WHO issues guidelines on ethics and governance of AI for health, specifically multimodal AI like ChatGPT

LMMs have been adopted faster than any consumer application in history, with several platforms like ChatGPT, Bard, and Bert making an appearance in 2023.

BySumit Jha

Published Jan 20, 2024 | 11:00 AM Updated Jan 20, 2024 | 11:00 AM

LMMs are unique in their mimicry of human communication and ability to carry out tasks they were not explicitly programmed to perform. (WHO)

Artificial Intelligence (AI), which entails the creation of computer systems capable of emulating human-like tasks such as learning, problem-solving, and decision-making, has seamlessly woven itself into the fabric of our daily existence. Its far-reaching impact extends to crucial domains like healthcare infrastructure.

A pivotal force within the realm of AI is the deployment of large multimodal models (LMMs).

LMMs can accept one or more types of data inputs, such as text, videos, and images, and generate diverse outputs not limited to the type of data inputed. LMMs are unique in their mimicry of human communication.

LMMs have been adopted faster than any consumer application in history, with several platforms like ChatGPT, Bard, and Bert entering the public consciousness in 2023.

In the healthcare sector, LMMs have emerged as indispensable tools for patient treatment and research.

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WHO guidelines

Recognising the burgeoning interest among professionals in harnessing LMMs for their work, the World Health Organization (WHO) has issued new guidelines on the ethics and governance of LMMs.

These guidelines address the ethical quandaries surrounding the rapid advancement of generative AI technology, particularly in its applications within the healthcare domain.

“Generative AI technologies have the potential to improve healthcare but only if those who develop, regulate, and use these technologies identify and fully account for the associated risks,” said Dr Jeremy Farrar, WHO Chief Scientist, in a statement.

“We need transparent information and policies to manage the design, development, and use of LMMs to achieve better health outcomes and overcome persisting health inequities,” he added.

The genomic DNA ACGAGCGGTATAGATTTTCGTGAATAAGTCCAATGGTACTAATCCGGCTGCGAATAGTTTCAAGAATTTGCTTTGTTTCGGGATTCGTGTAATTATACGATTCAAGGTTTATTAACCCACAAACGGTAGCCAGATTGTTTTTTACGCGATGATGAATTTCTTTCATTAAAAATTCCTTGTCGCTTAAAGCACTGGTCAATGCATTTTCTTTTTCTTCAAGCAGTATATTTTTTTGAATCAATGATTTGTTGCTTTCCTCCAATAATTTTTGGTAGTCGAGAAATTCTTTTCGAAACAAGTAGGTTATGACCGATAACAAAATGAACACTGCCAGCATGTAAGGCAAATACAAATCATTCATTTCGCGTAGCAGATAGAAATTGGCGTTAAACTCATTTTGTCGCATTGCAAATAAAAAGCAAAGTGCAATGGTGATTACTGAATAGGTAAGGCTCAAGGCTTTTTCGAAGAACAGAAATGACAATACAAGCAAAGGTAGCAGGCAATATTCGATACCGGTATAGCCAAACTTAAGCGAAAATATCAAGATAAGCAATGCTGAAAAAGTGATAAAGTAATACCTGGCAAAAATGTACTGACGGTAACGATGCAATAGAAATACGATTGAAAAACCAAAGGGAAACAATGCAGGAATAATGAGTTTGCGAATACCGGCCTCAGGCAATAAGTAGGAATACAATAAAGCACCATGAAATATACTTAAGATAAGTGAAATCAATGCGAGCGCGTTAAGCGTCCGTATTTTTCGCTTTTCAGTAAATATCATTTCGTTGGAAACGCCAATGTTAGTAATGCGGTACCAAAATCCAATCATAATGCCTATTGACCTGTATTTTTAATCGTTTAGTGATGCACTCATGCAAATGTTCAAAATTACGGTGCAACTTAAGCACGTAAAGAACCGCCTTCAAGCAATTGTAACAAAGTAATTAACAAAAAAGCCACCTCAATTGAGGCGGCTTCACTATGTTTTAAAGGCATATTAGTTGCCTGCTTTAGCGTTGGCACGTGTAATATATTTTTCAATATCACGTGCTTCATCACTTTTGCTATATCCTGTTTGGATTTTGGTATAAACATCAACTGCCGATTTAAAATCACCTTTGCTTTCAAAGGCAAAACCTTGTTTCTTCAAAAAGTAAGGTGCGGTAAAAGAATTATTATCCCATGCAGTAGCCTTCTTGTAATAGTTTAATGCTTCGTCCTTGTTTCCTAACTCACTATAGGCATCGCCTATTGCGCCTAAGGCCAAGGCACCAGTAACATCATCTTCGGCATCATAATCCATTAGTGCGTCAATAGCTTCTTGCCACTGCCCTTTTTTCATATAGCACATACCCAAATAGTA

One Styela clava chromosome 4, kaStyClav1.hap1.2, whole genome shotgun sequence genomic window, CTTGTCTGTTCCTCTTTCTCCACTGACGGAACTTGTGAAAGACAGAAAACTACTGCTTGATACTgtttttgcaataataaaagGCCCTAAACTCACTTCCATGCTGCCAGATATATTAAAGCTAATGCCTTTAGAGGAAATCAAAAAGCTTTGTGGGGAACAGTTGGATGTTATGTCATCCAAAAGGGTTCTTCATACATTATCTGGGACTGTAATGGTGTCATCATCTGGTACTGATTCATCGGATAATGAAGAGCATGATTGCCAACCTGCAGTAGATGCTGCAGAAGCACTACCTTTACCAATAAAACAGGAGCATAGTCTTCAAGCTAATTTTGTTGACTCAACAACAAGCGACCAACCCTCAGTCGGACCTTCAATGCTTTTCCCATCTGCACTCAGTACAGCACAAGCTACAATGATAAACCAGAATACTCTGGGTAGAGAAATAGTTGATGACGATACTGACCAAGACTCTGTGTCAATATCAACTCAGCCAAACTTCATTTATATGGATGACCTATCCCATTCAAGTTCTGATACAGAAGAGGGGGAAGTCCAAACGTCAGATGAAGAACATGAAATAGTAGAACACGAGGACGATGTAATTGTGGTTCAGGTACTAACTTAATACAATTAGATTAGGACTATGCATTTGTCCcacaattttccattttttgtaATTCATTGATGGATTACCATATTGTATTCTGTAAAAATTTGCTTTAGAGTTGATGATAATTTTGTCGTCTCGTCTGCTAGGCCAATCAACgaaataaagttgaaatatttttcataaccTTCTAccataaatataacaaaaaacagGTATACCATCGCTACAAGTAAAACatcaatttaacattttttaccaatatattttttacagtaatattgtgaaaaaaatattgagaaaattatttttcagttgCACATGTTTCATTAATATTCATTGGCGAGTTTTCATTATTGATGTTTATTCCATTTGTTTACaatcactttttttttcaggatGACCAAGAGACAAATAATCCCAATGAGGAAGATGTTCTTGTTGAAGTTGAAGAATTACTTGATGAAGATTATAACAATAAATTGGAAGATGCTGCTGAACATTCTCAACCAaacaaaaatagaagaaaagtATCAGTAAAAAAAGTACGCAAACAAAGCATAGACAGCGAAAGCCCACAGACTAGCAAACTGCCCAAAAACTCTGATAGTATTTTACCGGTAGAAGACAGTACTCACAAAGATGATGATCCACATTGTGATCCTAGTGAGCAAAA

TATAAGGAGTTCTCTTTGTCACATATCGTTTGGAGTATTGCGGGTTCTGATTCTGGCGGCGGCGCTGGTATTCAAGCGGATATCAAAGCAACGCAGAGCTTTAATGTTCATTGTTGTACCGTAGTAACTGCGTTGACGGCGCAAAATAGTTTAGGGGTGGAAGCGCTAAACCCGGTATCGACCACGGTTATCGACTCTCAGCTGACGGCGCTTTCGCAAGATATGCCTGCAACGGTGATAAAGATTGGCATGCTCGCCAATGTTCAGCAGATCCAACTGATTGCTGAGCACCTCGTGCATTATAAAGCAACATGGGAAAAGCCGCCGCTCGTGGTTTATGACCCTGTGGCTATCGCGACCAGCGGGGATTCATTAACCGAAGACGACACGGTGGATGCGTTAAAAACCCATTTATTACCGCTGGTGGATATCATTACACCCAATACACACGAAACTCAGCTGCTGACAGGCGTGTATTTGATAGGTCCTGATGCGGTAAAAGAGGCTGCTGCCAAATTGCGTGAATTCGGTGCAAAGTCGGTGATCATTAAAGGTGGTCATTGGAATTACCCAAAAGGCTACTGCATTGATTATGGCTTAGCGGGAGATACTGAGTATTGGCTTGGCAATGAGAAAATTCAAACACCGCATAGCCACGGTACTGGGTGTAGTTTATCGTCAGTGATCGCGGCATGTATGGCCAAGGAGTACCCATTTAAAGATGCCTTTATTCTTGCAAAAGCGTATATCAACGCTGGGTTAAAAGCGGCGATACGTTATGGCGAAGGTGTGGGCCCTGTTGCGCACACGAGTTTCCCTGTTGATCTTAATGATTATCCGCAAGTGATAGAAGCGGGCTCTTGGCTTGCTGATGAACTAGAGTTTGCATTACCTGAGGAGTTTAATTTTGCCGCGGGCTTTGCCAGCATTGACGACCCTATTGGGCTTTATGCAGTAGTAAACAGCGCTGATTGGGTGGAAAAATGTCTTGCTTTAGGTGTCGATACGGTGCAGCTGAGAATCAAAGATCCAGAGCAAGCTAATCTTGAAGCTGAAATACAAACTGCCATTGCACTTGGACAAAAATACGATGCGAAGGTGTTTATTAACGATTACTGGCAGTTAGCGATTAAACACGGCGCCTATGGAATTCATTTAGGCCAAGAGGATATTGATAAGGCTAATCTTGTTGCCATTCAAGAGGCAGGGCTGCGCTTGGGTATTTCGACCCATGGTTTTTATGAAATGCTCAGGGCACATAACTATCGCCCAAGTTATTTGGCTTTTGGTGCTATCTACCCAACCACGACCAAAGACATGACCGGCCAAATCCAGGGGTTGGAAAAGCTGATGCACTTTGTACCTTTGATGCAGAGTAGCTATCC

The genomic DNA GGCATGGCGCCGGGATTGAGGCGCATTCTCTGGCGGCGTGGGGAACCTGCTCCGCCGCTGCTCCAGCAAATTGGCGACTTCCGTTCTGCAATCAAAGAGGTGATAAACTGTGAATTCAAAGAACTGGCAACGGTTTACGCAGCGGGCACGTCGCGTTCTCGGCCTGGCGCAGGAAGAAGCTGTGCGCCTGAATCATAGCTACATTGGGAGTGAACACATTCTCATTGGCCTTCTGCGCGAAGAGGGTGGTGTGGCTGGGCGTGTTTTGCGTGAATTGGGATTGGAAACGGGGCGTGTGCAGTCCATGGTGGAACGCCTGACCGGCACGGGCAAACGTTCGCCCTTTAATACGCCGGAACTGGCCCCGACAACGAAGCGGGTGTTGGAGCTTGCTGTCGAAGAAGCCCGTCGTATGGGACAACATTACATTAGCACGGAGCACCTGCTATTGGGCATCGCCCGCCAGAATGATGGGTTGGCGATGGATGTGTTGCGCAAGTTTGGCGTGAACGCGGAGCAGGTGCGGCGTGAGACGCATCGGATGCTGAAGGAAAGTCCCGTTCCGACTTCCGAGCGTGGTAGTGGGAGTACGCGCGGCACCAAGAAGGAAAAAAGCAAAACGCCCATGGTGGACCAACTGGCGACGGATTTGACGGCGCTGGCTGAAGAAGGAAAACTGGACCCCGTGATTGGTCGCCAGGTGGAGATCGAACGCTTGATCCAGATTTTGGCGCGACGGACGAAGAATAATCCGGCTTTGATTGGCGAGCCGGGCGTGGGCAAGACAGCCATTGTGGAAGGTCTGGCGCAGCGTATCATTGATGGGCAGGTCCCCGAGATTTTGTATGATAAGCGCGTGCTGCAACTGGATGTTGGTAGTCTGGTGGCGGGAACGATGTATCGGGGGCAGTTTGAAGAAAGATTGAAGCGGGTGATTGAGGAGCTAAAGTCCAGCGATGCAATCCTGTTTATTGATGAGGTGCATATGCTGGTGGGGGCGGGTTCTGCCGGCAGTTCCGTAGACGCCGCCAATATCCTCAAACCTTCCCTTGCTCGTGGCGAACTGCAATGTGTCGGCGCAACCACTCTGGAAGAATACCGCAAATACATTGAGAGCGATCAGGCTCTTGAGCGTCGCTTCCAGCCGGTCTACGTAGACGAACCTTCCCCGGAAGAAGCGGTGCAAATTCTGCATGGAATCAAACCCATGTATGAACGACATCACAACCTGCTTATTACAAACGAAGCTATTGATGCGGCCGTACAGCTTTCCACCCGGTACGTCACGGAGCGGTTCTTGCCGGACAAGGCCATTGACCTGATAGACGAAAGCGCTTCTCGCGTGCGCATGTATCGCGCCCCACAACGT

The guidance document outlines over 40 recommendations for consideration by governments, technology companies, and healthcare providers to ensure the appropriate use of LMMs to promote and protect the health of populations.

“This document addresses the growing use of LMMs (including large language models like ChatGPT), which, for use in healthcare and medicine, are trained with highly diverse datasets, extending beyond text, and include biosensor, genomic, epigenomic, proteomic, imaging, clinical, social and environmental data. Therefore, LMMs can accept more than one type of input and generate outputs that are not limited to the type of data entered. LMMs are envisioned for diverse applications in healthcare and drug development,” as per the guidance document.

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Potential benefits, risks

The new WHO guidance outlines five broad applications of LMMs for health:

  • Diagnosis and clinical care, such as responding to patients’ written queries
  • Patient-guided use, such as for investigating symptoms and treatment
  • Clerical and administrative tasks, such as documenting and summarising patient visits within electronic health records
  • Medical and nursing education, including providing trainees with simulated patient encounters
  • Scientific research and drug development, including to identify new compounds